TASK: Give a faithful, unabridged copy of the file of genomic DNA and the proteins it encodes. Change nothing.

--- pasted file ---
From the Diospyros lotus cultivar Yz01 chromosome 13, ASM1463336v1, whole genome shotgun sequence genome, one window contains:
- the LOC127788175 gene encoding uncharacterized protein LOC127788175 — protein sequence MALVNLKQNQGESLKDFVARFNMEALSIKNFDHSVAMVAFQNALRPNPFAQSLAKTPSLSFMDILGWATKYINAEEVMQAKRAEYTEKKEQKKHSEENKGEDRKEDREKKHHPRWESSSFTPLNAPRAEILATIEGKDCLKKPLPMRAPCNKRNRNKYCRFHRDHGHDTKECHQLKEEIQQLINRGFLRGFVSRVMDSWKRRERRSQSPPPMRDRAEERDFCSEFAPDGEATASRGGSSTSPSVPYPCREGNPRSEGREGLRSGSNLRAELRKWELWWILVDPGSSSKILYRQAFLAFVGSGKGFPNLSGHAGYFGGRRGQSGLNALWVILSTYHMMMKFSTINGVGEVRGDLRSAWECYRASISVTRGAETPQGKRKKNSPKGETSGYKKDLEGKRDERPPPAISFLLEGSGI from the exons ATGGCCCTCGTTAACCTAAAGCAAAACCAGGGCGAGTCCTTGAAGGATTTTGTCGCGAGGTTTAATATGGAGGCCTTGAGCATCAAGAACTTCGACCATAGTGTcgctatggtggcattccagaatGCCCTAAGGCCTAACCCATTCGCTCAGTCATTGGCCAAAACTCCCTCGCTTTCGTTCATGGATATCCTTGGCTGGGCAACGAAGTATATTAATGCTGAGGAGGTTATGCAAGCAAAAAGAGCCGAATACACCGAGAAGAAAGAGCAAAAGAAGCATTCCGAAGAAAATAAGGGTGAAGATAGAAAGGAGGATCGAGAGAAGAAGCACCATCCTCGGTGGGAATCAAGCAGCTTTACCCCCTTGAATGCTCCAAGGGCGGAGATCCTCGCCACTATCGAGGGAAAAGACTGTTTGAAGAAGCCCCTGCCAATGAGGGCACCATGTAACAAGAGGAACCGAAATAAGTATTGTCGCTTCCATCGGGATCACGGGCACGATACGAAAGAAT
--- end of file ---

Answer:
From the Diospyros lotus cultivar Yz01 chromosome 13, ASM1463336v1, whole genome shotgun sequence genome, one window contains:
- the LOC127788175 gene encoding uncharacterized protein LOC127788175 — protein sequence MALVNLKQNQGESLKDFVARFNMEALSIKNFDHSVAMVAFQNALRPNPFAQSLAKTPSLSFMDILGWATKYINAEEVMQAKRAEYTEKKEQKKHSEENKGEDRKEDREKKHHPRWESSSFTPLNAPRAEILATIEGKDCLKKPLPMRAPCNKRNRNKYCRFHRDHGHDTKECHQLKEEIQQLINRGFLRGFVSRVMDSWKRRERRSQSPPPMRDRAEERDFCSEFAPDGEATASRGGSSTSPSVPYPCREGNPRSEGREGLRSGSNLRAELRKWELWWILVDPGSSSKILYRQAFLAFVGSGKGFPNLSGHAGYFGGRRGQSGLNALWVILSTYHMMMKFSTINGVGEVRGDLRSAWECYRASISVTRGAETPQGKRKKNSPKGETSGYKKDLEGKRDERPPPAISFLLEGSGI from the exons ATGGCCCTCGTTAACCTAAAGCAAAACCAGGGCGAGTCCTTGAAGGATTTTGTCGCGAGGTTTAATATGGAGGCCTTGAGCATCAAGAACTTCGACCATAGTGTcgctatggtggcattccagaatGCCCTAAGGCCTAACCCATTCGCTCAGTCATTGGCCAAAACTCCCTCGCTTTCGTTCATGGATATCCTTGGCTGGGCAACGAAGTATATTAATGCTGAGGAGGTTATGCAAGCAAAAAGAGCCGAATACACCGAGAAGAAAGAGCAAAAGAAGCATTCCGAAGAAAATAAGGGTGAAGATAGAAAGGAGGATCGAGAGAAGAAGCACCATCCTCGGTGGGAATCAAGCAGCTTTACCCCCTTGAATGCTCCAAGGGCGGAGATCCTCGCCACTATCGAGGGAAAAGACTGTTTGAAGAAGCCCCTGCCAATGAGGGCACCATGTAACAAGAGGAACCGAAATAAGTATTGTCGCTTCCATCGGGATCACGGGCACGATACGAAAGAAT